HealthBoth are relaxing, but yoga can be used everyday to reduce anxiety–without...

Both are relaxing, but yoga can be used everyday to reduce anxiety–without a hang-over!

When my day is chaotic, I typically wonder “how can I get to a yoga class?” Well, truth be told my first thought might actually be “where can I get a glass of wine?” But I know I’ll be happier if I get myself to the mat. As a psychotherapist, both in private practice and for a mental health hospital, I work with a lot of people who suffer from high levels of anxiety, including military servicemembers and first responders. My job can be a stressful one, and that coupled with my own life stressors has made yoga my number one go-to intervention to turn my day around.

I try to make it a rule to only suggest to my clients things I find helpful for myself. For this reason, I often “prescribe” yoga to my clients in addition to the other work we do together. Most of them report some interest but don’t always follow through. I started to notice that people seem to be intimidated by yoga if they have never been to a class before. Even some of my highly active fitness friends are turned off by the idea. But my experience with yoga is that it’s always helpful and relaxing. I have started to realize that yoga has become so mainstream that the actual essence of yoga has been compromised a bit. For people with anxiety, though, yoga can be an essential tool in a treatment “toolbox.”

Yoga as I Know It

So, what is yoga exactly? If you look within western society you might answer that yoga is:

  • A good workout
  • A way to get that great yoga butt
  • An excuse to buy cute LuLulemon yoga pants
  • Mastering that challenging pose so you can post a picture of it on Instagram

I’m partially joking here, but you have likely seen these versions of yoga out there. Yoga is a multi-million dollar industry and it’s growing in popularity every day. It can be all of these things, but it’s also so much more.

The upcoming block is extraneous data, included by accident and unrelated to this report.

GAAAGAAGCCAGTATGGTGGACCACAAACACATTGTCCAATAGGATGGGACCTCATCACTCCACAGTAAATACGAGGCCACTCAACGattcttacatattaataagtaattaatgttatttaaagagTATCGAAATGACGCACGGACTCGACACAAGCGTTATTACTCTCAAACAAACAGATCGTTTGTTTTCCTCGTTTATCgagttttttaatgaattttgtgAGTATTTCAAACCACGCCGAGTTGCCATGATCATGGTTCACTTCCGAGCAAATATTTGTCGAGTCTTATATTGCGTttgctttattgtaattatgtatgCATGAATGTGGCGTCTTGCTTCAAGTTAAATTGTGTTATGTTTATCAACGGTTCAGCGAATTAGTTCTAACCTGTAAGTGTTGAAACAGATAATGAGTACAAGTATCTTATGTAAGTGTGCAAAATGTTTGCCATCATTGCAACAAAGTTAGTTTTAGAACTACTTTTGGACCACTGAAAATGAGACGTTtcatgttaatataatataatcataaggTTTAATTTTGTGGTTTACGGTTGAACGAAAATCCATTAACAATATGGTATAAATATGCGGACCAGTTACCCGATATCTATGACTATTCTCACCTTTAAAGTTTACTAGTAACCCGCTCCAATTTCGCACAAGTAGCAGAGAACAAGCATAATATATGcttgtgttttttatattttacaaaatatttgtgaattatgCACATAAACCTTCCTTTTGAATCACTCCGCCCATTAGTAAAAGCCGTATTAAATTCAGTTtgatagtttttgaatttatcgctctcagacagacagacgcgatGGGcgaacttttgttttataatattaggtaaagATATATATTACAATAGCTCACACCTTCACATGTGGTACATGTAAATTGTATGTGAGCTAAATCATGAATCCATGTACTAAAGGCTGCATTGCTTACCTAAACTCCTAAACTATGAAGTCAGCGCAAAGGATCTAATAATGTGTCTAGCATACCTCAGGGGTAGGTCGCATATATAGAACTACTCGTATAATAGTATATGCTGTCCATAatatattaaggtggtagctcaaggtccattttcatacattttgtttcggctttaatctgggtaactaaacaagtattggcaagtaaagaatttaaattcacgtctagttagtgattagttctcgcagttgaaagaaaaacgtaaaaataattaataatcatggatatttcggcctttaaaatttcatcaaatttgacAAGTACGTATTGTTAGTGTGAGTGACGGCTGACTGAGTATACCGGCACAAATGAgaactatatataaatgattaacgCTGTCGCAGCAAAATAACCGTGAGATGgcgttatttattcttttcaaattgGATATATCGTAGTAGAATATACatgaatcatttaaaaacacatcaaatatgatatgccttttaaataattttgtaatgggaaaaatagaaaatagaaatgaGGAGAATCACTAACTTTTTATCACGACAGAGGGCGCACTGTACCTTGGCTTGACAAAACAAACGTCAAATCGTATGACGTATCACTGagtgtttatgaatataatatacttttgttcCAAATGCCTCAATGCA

There is more to yoga than the physical poses (also called asanas). Yoga is mastery of controlling the breath, a way of living, an opportunity to increase your connection with the divine and oftentimes a “cure” for what ails you in mind, body, and spirit. So, if anxiety is what ails you, can yoga be helpful? I say yes, yes, and YES!

Yoga Calms the Mind

Why yoga for anxiety? Well, the reason most folks feel anxious has to do with the bodies fight or flight response. You have most likely heard of this and, while this instinct can be helpful in life or death situations (think ancestors running from wild animals), excessive anxiety is not helpful when moving through your day-to-day life.

What we see in our current society are people who are constantly in this fight or flight mode. Our body is recognizing everything as a potential threat, which makes it so that we are always on high alert. This leads to stress responses such as body tension, anxiety, and physical illness.

What’s amazing is that our body can heal itself if we give it the opportunity. The only way we can kick these self-healing mechanisms into action though, is if we can calm the stress response. Yoga is a useful tool to do this. Practicing yoga helps us relax on the mat. And as yoga becomes more routine, it starts to expand beyond the borders of your yoga mat and into every facet of your daily life. Incorporating yoga into your life will help you easily reach a state of calm off the mat.

Where to Start?

If you already have a yoga practice, you may have experienced the benefits. Perhaps that’s why you keep returning to your mat. But what if you are a yoga novice? Where should you start?

Given that many of the original yogis from India may never have done a pose other than a seated meditation pose, I’d say that’s the perfect place to begin. Try a cross-legged seated position with your hands on your knees and palms facing up. Imagine the sensation of being rooted into the ground like the roots of a tree. Keep your spine straight with the crown of the head lifted and the chin parallel to the floor. Take a nice, deep inhale through the nose, filling up your belly and slowly exhale out the nose, making the exhale slightly longer than your inhale. Do this for three to four rounds and then pause to feel the effects. Congratulations you have just done yoga!

Try taking 5 to 10 minutes of your day to pause and enjoy some deep breaths for one week and see how you feel. The asana practice of yoga has great benefits as well, but don’t think you’re not doing yoga just because you can’t touch your toes.

Licensed Clinical Social Worker at San Diego State University

Jesalyn Eatchel is a Licensed Clinical Social Worker with a Master's degree in Social Work and a B.A in Psychology. She practices mind-body psychotherapy, integrating Eastern medicine and holistic healing styles into her treatments. Jesalyn is a Laughter Yoga leader, Hatha Yoga instructor, and a Usui Reiki Master experienced in Healing Touch. She combines social work, talk therapy, and holistic medicine, exploring various modalities like Emei Qigong and Ama-Deus. Her focus is on movement and body awareness as key components in healing.


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